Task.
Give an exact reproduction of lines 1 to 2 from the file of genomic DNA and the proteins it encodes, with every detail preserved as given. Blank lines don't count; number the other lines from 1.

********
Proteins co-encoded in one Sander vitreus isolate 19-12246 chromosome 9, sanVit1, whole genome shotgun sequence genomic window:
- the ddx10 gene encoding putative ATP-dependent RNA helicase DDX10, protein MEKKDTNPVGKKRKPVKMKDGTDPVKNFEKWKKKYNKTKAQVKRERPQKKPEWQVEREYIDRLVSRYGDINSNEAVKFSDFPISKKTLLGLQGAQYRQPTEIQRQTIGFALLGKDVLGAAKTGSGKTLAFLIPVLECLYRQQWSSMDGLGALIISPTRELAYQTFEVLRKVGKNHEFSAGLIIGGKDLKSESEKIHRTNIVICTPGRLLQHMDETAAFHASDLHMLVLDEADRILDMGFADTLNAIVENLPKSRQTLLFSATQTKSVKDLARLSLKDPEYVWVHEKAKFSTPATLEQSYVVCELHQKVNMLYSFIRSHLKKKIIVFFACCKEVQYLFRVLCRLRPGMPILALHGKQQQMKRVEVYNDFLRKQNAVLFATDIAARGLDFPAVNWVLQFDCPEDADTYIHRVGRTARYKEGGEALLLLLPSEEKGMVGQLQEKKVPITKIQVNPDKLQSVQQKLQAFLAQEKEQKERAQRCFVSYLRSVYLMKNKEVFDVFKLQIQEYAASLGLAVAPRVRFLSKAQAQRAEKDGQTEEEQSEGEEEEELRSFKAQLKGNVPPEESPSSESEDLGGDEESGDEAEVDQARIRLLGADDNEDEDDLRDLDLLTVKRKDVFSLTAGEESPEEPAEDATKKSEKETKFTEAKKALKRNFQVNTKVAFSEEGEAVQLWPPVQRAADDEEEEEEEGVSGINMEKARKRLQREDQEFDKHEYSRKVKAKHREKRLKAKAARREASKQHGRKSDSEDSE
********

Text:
Proteins co-encoded in one Sander vitreus isolate 19-12246 chromosome 9, sanVit1, whole genome shotgun sequence genomic window:
- the ddx10 gene encoding putative ATP-dependent RNA helicase DDX10, protein MEKKDTNPVGKKRKPVKMKDGTDPVKNFEKWKKKYNKTKAQVKRERPQKKPEWQVEREYIDRLVSRYGDINSNEAVKFSDFPISKKTLLGLQGAQYRQPTEIQRQTIGFALLGKDVLGAAKTGSGKTLAFLIPVLECLYRQQWSSMDGLGALIISPTRELAYQTFEVLRKVGKNHEFSAGLIIGGKDLKSESEKIHRTNIVICTPGRLLQHMDETAAFHASDLHMLVLDEADRILDMGFADTLNAIVENLPKSRQTLLFSATQTKSVKDLARLSLKDPEYVWVHEKAKFSTPATLEQSYVVCELHQKVNMLYSFIRSHLKKKIIVFFACCKEVQYLFRVLCRLRPGMPILALHGKQQQMKRVEVYNDFLRKQNAVLFATDIAARGLDFPAVNWVLQFDCPEDADTYIHRVGRTARYKEGGEALLLLLPSEEKGMVGQLQEKKVPITKIQVNPDKLQSVQQKLQAFLAQEKEQKERAQRCFVSYLRSVYLMKNKEVFDVFKLQIQEYAASLGLAVAPRVRFLSKAQAQRAEKDGQTEEEQSEGEEEEELRSFKAQLKGNVPPEESPSSESEDLGGDEESGDEAEVDQARIRLLGADDNEDEDDLRDLDLLTVKRKDVFSLTAGEESPEEPAEDATKKSEKETKFTEAKKALKRNFQVNTKVAFSEEGEAVQLWPPVQRAADDEEEEEEEGVSGINMEKARKRLQREDQEFDKHEYSRKVKAKHREKRLKAKAARREASKQHGRKSDSEDSE